Flushed It!

The 13th hole

After our birdie, we stood on the 13th tee. The breeze was helping slightly so we went with a 7 iron. Unfortunately we absolutely flushed it and went through the green just left of the flag. Fortunately we had a decent lie and were able to get up and down for our par.

The second shot to the par 5 14th hole

The 14th hole is the longest par 5 at Scotscraig. At 516 yards, you need to hit a good tee shot to have the opportunity to go for the green. Our tee shot finished just off the fairway on the right which left us 232 yards to the front. We needed to hit a fade with our 3 wood and we managed to hit what was probably our best shot of the day onto the front edge. Two putts later and we had our second birdie of the day.

The 15th hole

The 15th is the last of the par 3’s on the course. At 175 yards, it’s a tricky hole. The green has a tier running across the green and the pin was back right. We chose our 4 hybrid and pulled it into the back left bunker. With a restricted backswing, we did well to get it out the bunker. Two putts later and we recorded an easy bogey.

Army Golf

Approach to the 17th

After making a par at the par 5 16th, we thought we might have a chance of a birdie at the 377 yard 17th. We were wrong. Into the breeze we hit a high block with our driver, almost on to the 18th fairway. We were blocked out by a couple of trees and tried to hit a fade with a 6 iron. The fade didn’t come off and we missed the green left and on the short side. A flop shot that Phil Mickelson would be proud of, and an 18 inch putt and we escaped with a par.

Approach to the 18th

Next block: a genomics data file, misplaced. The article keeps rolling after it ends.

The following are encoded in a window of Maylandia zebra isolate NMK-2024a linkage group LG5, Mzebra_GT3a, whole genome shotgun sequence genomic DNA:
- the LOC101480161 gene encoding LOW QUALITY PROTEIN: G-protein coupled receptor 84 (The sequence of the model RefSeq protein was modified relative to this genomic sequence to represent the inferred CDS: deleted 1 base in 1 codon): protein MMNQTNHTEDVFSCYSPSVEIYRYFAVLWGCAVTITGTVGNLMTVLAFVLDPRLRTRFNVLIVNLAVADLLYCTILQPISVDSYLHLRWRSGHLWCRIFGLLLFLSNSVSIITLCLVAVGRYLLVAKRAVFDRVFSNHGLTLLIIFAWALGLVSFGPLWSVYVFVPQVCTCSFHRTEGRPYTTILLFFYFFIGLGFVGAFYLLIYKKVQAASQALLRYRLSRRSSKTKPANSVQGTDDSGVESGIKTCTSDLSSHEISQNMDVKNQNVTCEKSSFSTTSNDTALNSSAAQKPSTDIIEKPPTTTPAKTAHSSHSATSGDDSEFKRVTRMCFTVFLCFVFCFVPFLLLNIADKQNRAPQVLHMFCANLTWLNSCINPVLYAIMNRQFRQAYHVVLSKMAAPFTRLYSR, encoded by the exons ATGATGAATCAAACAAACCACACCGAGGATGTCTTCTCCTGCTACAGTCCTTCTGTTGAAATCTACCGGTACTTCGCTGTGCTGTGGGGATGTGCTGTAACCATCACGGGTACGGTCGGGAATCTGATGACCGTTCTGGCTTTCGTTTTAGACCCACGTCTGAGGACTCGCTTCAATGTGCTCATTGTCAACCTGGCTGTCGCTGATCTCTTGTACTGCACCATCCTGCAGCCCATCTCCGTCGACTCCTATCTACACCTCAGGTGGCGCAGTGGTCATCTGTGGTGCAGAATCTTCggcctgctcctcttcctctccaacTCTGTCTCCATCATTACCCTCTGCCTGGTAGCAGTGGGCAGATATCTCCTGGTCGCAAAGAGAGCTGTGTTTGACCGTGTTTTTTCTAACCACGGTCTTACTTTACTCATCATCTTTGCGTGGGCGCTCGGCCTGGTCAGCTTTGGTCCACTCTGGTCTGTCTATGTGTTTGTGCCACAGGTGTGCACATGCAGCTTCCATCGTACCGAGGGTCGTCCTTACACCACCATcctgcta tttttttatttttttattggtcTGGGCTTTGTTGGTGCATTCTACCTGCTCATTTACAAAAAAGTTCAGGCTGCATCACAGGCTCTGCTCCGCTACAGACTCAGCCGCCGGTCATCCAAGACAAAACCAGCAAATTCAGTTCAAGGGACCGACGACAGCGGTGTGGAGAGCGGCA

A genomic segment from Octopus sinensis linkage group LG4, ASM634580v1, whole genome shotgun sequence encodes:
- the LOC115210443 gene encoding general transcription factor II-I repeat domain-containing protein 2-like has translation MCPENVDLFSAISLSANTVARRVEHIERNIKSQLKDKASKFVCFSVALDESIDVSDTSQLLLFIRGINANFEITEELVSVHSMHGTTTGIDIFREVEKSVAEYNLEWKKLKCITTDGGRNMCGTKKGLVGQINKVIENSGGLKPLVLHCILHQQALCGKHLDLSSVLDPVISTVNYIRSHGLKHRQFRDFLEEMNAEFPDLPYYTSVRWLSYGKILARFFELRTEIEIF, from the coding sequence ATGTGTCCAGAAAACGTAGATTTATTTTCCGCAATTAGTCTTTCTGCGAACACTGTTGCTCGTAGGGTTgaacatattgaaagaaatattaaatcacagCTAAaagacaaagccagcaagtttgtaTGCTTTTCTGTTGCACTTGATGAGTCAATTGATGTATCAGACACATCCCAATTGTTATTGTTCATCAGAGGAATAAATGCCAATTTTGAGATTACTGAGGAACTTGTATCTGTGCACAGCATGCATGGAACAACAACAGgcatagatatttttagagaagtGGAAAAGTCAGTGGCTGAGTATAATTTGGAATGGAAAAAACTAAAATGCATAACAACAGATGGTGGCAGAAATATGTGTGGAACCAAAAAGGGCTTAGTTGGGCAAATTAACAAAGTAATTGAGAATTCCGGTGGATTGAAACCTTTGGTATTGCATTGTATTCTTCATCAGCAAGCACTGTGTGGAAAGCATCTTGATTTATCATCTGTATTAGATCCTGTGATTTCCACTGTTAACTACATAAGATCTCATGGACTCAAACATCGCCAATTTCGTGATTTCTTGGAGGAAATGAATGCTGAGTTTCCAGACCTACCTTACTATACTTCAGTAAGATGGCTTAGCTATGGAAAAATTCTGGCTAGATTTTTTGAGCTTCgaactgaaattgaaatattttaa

The last hole was playing downwind. At 396 yards, all you have to do is hit the fairway and leave yourself an easy shot in. We hit 3 wood and pushed it. It landed right of the bunker and disappeared into the trees. We chipped out and hit an 8 iron through the green. A pitch and putt and we finished with a bogey and ended up one over for the back nine.


Scotscraig has the look and feel of a historical club and course. It’s a popular destination for both local and international golfers and being only 11 miles from St. Andrews, it’s in the perfect location to attract all types of golfers. It’s not overly long and on the day we were there, there was a mix of people playing. We saw kids practicing, older members with buggies playing as well as Americans visitors with caddies.

The greens were excellent with plenty of subtle borrows to confuse you. We didn’t hole many putts but that was due to our reading of the greens as the ball was running true. They were not quick, more medium paced but quick enough in the stiff breeze. The bunkers are small and deep, proper hazards. Avoid them at all costs!

If you are someone who likes the history of golf and wants to tick off one of the oldest clubs in the world, then do not miss the opportunity to play here. Thank you to Liam Greasley for organising our visit to Scotscraig.

At a Glance:
  • 18 hole championship course
  • Final Qualifying course for the Open Championship
  • A mix of heathland and links
  • 206 years old and the 13th oldest club in the world
  • Practice area, putting green and short game area
  • Well stocked pro shop
  • Just across the Tay bridge from Dundee and 11 miles from St. Andrews

Jim Callaghan has been a Category One Golfer for over 45 years. Recently retired from Club Management, he now walks the fairways of some of the best golf courses in the UK, Ireland and Europe and writes about the experience of playing and staying at them for worldsbestgolfdestinations.com

Now in his 60’s, he is still carrying his bag, although maybe not for much longer!

If you would like Jim to write about your venue, email him at [email protected] or call him on 0044 (0) 78522 88732